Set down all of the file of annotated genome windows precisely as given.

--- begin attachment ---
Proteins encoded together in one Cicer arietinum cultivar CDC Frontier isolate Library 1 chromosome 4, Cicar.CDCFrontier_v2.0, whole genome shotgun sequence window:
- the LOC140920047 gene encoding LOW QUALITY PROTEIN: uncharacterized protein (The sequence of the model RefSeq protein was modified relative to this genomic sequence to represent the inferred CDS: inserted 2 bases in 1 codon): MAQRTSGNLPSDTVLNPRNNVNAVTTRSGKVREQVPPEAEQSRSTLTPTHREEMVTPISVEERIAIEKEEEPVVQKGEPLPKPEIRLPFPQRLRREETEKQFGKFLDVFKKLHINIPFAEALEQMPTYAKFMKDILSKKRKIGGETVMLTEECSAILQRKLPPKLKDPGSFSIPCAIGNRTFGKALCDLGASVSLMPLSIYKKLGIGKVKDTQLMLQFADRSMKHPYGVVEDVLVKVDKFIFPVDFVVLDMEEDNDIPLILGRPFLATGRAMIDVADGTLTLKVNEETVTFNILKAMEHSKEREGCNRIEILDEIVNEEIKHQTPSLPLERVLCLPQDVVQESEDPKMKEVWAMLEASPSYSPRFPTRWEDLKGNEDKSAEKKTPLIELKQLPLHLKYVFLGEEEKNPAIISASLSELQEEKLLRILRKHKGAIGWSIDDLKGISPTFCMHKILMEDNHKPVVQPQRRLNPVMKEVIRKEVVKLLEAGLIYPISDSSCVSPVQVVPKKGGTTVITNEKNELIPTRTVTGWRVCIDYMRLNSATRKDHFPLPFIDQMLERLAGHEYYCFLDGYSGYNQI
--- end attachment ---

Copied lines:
Proteins encoded together in one Cicer arietinum cultivar CDC Frontier isolate Library 1 chromosome 4, Cicar.CDCFrontier_v2.0, whole genome shotgun sequence window:
- the LOC140920047 gene encoding LOW QUALITY PROTEIN: uncharacterized protein (The sequence of the model RefSeq protein was modified relative to this genomic sequence to represent the inferred CDS: inserted 2 bases in 1 codon): MAQRTSGNLPSDTVLNPRNNVNAVTTRSGKVREQVPPEAEQSRSTLTPTHREEMVTPISVEERIAIEKEEEPVVQKGEPLPKPEIRLPFPQRLRREETEKQFGKFLDVFKKLHINIPFAEALEQMPTYAKFMKDILSKKRKIGGETVMLTEECSAILQRKLPPKLKDPGSFSIPCAIGNRTFGKALCDLGASVSLMPLSIYKKLGIGKVKDTQLMLQFADRSMKHPYGVVEDVLVKVDKFIFPVDFVVLDMEEDNDIPLILGRPFLATGRAMIDVADGTLTLKVNEETVTFNILKAMEHSKEREGCNRIEILDEIVNEEIKHQTPSLPLERVLCLPQDVVQESEDPKMKEVWAMLEASPSYSPRFPTRWEDLKGNEDKSAEKKTPLIELKQLPLHLKYVFLGEEEKNPAIISASLSELQEEKLLRILRKHKGAIGWSIDDLKGISPTFCMHKILMEDNHKPVVQPQRRLNPVMKEVIRKEVVKLLEAGLIYPISDSSCVSPVQVVPKKGGTTVITNEKNELIPTRTVTGWRVCIDYMRLNSATRKDHFPLPFIDQMLERLAGHEYYCFLDGYSGYNQI